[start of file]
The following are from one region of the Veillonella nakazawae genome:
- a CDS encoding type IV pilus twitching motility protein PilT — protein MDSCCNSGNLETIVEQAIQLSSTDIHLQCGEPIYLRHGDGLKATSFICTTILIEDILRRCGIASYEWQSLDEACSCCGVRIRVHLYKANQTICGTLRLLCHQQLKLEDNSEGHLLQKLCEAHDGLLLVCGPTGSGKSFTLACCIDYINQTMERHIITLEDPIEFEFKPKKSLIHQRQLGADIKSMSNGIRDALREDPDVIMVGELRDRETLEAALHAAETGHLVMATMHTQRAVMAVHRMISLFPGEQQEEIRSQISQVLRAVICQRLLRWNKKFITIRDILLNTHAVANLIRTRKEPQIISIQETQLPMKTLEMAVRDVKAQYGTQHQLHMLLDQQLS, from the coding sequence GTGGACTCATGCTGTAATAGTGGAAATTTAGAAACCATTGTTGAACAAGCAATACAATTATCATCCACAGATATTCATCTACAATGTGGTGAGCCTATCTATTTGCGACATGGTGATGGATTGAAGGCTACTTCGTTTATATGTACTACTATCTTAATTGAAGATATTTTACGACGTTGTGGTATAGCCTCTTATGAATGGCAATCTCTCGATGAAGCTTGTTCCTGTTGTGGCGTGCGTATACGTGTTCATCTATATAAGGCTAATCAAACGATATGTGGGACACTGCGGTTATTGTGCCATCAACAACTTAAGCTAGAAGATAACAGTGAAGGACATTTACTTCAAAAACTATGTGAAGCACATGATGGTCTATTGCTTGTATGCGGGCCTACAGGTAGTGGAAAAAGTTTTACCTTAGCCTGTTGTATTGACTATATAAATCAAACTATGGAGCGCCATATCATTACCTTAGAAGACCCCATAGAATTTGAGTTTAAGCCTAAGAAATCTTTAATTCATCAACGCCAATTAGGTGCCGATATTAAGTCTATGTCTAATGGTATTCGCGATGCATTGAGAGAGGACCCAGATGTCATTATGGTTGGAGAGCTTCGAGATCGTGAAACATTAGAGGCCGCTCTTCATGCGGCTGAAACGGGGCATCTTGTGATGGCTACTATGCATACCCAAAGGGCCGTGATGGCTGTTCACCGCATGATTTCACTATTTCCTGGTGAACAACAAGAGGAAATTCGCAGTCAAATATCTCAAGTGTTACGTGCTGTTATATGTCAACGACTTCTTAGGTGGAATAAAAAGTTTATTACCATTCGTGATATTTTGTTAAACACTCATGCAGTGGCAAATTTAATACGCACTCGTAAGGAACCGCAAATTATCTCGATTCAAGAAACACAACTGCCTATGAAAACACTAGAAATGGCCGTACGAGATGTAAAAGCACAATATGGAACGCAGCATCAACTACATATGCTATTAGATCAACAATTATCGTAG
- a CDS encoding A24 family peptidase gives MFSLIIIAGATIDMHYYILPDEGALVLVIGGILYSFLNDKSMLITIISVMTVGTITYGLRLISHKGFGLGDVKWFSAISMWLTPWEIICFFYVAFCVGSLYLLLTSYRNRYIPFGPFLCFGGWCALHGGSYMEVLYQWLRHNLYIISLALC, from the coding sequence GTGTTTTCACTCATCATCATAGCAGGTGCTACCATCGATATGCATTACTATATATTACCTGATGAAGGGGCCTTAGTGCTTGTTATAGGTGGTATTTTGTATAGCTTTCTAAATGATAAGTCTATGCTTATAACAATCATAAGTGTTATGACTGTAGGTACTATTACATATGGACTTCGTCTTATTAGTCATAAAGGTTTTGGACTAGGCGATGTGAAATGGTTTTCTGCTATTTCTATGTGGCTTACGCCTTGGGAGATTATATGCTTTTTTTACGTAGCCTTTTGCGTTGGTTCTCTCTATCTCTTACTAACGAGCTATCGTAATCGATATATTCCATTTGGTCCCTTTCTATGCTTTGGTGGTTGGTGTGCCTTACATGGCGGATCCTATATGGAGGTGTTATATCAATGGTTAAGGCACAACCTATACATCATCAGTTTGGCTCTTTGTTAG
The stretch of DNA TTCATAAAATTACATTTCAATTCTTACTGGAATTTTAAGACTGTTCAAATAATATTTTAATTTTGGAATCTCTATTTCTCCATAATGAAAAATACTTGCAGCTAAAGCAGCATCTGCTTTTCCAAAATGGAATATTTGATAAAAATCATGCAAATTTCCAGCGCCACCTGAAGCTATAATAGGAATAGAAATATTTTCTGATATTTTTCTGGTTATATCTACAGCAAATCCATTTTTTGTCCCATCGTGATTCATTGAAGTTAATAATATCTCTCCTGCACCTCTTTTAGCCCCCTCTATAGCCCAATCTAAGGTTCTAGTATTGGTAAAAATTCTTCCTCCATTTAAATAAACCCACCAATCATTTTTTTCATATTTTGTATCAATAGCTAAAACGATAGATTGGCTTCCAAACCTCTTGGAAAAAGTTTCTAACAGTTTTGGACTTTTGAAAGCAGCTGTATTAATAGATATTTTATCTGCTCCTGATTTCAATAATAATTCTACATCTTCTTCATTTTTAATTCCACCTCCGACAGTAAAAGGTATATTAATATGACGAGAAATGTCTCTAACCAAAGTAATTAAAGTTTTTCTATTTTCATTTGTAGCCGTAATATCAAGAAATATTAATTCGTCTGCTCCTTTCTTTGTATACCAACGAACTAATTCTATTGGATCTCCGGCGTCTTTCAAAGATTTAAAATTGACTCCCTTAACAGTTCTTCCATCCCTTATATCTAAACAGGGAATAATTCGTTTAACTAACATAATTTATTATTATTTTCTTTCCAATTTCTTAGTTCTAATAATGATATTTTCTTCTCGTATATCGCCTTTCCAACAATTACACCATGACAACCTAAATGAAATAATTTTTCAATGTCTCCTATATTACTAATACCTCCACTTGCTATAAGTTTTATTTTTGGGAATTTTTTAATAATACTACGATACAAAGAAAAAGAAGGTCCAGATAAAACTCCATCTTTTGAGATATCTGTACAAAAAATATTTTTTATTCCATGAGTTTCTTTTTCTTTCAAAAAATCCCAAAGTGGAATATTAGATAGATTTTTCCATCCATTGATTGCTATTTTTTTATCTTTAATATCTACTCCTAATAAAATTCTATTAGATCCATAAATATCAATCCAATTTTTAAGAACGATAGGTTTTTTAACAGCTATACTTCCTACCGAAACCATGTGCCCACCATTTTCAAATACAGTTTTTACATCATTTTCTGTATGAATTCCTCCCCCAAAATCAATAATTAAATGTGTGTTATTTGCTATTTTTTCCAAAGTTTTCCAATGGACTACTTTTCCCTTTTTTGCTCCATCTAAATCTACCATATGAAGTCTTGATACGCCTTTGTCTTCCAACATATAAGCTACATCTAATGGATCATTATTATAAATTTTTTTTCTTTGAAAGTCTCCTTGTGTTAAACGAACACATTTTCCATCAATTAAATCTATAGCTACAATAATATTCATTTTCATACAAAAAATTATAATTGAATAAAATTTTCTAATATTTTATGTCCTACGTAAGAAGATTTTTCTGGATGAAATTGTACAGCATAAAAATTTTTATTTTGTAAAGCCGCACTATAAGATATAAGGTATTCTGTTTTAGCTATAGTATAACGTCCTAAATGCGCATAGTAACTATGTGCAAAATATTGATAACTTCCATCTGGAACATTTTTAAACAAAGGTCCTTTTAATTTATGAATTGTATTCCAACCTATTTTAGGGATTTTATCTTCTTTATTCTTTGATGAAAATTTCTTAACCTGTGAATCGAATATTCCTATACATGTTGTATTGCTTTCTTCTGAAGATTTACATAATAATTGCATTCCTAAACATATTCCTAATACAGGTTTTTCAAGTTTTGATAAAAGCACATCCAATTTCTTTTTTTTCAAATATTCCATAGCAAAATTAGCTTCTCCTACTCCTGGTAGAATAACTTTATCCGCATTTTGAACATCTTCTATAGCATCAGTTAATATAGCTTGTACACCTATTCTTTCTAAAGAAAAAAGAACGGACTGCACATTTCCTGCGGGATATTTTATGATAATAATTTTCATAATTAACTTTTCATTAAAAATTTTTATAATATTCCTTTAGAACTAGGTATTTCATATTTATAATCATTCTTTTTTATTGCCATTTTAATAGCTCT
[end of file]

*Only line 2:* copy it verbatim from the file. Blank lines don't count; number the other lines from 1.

- a CDS encoding type IV pilus twitching motility protein PilT — protein MDSCCNSGNLETIVEQAIQLSSTDIHLQCGEPIYLRHGDGLKATSFICTTILIEDILRRCGIASYEWQSLDEACSCCGVRIRVHLYKANQTICGTLRLLCHQQLKLEDNSEGHLLQKLCEAHDGLLLVCGPTGSGKSFTLACCIDYINQTMERHIITLEDPIEFEFKPKKSLIHQRQLGADIKSMSNGIRDALREDPDVIMVGELRDRETLEAALHAAETGHLVMATMHTQRAVMAVHRMISLFPGEQQEEIRSQISQVLRAVICQRLLRWNKKFITIRDILLNTHAVANLIRTRKEPQIISIQETQLPMKTLEMAVRDVKAQYGTQHQLHMLLDQQLS, from the coding sequence GTGGACTCATGCTGTAATAGTGGAAATTTAGAAACCATTGTTGAACAAGCAATACAATTATCATCCACAGATATTCATCTACAATGTGGTGAGCCTATCTATTTGCGACATGGTGATGGATTGAAGGCTACTTCGTTTATATGTACTACTATCTTAATTGAAGATATTTTACGACGTTGTGGTATAGCCTCTTATGAATGGCAATCTCTCGATGAAGCTTGTTCCTGTTGTGGCGTGCGTATACGTGTTCATCTATATAAGGCTAATCAAACGATATGTGGGACACTGCGGTTATTGTGCCATCAACAACTTAAGCTAGAAGATAACAGTGAAGGACATTTACTTCAAAAACTATGTGAAGCACATGATGGTCTATTGCTTGTATGCGGGCCTACAGGTAGTGGAAAAAGTTTTACCTTAGCCTGTTGTATTGACTATATAAATCAAACTATGGAGCGCCATATCATTACCTTAGAAGACCCCATAGAATTTGAGTTTAAGCCTAAGAAATCTTTAATTCATCAACGCCAATTAGGTGCCGATATTAAGTCTATGTCTAATGGTATTCGCGATGCATTGAGAGAGGACCCAGATGTCATTATGGTTGGAGAGCTTCGAGATCGTGAAACATTAGAGGCCGCTCTTCATGCGGCTGAAACGGGGCATCTTGTGATGGCTACTATGCATACCCAAAGGGCCGTGATGGCTGTTCACCGCATGATTTCACTATTTCCTGGTGAACAACAAGAGGAAATTCGCAGTCAAATATCTCAAGTGTTACGTGCTGTTATATGTCAACGACTTCTTAGGTGGAATAAAAAGTTTATTACCATTCGTGATATTTTGTTAAACACTCATGCAGTGGCAAATTTAATACGCACTCGTAAGGAACCGCAAATTATCTCGATTCAAGAAACACAACTGCCTATGAAAACACTAGAAATGGCCGTACGAGATGTAAAAGCACAATATGGAACGCAGCATCAACTACATATGCTATTAGATCAACAATTATCGTAG